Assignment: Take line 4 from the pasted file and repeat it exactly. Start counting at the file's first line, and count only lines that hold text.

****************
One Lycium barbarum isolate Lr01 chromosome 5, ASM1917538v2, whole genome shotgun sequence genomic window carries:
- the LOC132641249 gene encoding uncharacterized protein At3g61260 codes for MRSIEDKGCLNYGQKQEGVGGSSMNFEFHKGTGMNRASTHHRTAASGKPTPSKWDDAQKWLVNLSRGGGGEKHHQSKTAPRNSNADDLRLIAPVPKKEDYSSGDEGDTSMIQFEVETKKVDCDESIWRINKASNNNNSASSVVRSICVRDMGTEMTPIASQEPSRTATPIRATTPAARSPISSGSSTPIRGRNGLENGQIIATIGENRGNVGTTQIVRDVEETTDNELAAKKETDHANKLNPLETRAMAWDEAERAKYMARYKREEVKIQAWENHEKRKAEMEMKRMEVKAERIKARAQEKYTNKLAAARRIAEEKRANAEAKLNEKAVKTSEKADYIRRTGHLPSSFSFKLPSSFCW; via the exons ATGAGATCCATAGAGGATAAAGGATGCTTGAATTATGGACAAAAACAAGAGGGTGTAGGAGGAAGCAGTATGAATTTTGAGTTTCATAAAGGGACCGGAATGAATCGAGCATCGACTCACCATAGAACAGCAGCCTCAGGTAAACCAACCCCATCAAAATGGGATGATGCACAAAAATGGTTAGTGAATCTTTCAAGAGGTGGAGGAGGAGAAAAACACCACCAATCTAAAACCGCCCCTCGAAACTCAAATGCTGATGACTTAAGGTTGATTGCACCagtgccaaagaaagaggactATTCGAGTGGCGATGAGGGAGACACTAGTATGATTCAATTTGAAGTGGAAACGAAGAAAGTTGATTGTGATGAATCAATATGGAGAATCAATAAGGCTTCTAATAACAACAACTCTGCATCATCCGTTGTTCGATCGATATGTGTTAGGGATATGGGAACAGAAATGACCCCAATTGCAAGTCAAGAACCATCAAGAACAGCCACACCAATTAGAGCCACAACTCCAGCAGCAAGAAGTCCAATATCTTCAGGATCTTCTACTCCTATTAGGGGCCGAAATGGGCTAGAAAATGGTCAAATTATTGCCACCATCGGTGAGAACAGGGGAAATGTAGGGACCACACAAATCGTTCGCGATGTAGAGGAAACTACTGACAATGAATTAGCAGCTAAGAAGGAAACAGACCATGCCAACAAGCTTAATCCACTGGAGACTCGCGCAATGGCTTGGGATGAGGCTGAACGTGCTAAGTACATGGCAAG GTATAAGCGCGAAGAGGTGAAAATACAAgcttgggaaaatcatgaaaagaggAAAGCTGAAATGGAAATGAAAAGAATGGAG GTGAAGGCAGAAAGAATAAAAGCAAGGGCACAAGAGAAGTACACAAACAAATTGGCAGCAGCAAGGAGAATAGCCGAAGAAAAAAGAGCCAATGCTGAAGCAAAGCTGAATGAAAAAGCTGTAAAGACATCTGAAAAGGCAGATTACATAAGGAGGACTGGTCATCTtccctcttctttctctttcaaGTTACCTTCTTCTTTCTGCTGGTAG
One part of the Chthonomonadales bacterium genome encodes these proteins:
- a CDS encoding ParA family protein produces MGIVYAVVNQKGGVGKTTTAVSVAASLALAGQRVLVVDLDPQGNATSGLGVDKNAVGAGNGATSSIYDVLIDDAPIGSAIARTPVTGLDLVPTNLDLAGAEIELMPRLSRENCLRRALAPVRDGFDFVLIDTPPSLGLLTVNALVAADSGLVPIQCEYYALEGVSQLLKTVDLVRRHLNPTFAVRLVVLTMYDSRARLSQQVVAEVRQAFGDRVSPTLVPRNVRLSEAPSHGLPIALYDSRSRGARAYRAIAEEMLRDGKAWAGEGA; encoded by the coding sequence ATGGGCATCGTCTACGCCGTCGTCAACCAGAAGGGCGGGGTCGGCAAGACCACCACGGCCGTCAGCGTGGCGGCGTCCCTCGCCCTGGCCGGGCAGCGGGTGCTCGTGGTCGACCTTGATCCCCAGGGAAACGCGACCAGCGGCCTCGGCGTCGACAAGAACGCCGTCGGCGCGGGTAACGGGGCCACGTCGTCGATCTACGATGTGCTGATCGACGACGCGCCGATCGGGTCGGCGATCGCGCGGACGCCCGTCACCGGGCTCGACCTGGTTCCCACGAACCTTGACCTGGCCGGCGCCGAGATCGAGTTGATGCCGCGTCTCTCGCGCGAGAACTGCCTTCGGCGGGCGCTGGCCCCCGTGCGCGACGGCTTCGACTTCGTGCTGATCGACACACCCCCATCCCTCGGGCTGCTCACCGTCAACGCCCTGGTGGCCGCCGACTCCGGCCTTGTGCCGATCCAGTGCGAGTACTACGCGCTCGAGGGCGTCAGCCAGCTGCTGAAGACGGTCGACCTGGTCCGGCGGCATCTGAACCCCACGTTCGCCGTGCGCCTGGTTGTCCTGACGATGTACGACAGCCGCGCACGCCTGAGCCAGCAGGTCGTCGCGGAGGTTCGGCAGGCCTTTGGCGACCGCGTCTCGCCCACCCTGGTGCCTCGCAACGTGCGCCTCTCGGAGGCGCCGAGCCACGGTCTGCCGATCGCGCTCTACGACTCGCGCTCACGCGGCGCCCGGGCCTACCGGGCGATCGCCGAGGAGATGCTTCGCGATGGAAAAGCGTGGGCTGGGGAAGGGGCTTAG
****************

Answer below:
- a CDS encoding ParA family protein produces MGIVYAVVNQKGGVGKTTTAVSVAASLALAGQRVLVVDLDPQGNATSGLGVDKNAVGAGNGATSSIYDVLIDDAPIGSAIARTPVTGLDLVPTNLDLAGAEIELMPRLSRENCLRRALAPVRDGFDFVLIDTPPSLGLLTVNALVAADSGLVPIQCEYYALEGVSQLLKTVDLVRRHLNPTFAVRLVVLTMYDSRARLSQQVVAEVRQAFGDRVSPTLVPRNVRLSEAPSHGLPIALYDSRSRGARAYRAIAEEMLRDGKAWAGEGA; encoded by the coding sequence ATGGGCATCGTCTACGCCGTCGTCAACCAGAAGGGCGGGGTCGGCAAGACCACCACGGCCGTCAGCGTGGCGGCGTCCCTCGCCCTGGCCGGGCAGCGGGTGCTCGTGGTCGACCTTGATCCCCAGGGAAACGCGACCAGCGGCCTCGGCGTCGACAAGAACGCCGTCGGCGCGGGTAACGGGGCCACGTCGTCGATCTACGATGTGCTGATCGACGACGCGCCGATCGGGTCGGCGATCGCGCGGACGCCCGTCACCGGGCTCGACCTGGTTCCCACGAACCTTGACCTGGCCGGCGCCGAGATCGAGTTGATGCCGCGTCTCTCGCGCGAGAACTGCCTTCGGCGGGCGCTGGCCCCCGTGCGCGACGGCTTCGACTTCGTGCTGATCGACACACCCCCATCCCTCGGGCTGCTCACCGTCAACGCCCTGGTGGCCGCCGACTCCGGCCTTGTGCCGATCCAGTGCGAGTACTACGCGCTCGAGGGCGTCAGCCAGCTGCTGAAGACGGTCGACCTGGTCCGGCGGCATCTGAACCCCACGTTCGCCGTGCGCCTGGTTGTCCTGACGATGTACGACAGCCGCGCACGCCTGAGCCAGCAGGTCGTCGCGGAGGTTCGGCAGGCCTTTGGCGACCGCGTCTCGCCCACCCTGGTGCCTCGCAACGTGCGCCTCTCGGAGGCGCCGAGCCACGGTCTGCCGATCGCGCTCTACGACTCGCGCTCACGCGGCGCCCGGGCCTACCGGGCGATCGCCGAGGAGATGCTTCGCGATGGAAAAGCGTGGGCTGGGGAAGGGGCTTAG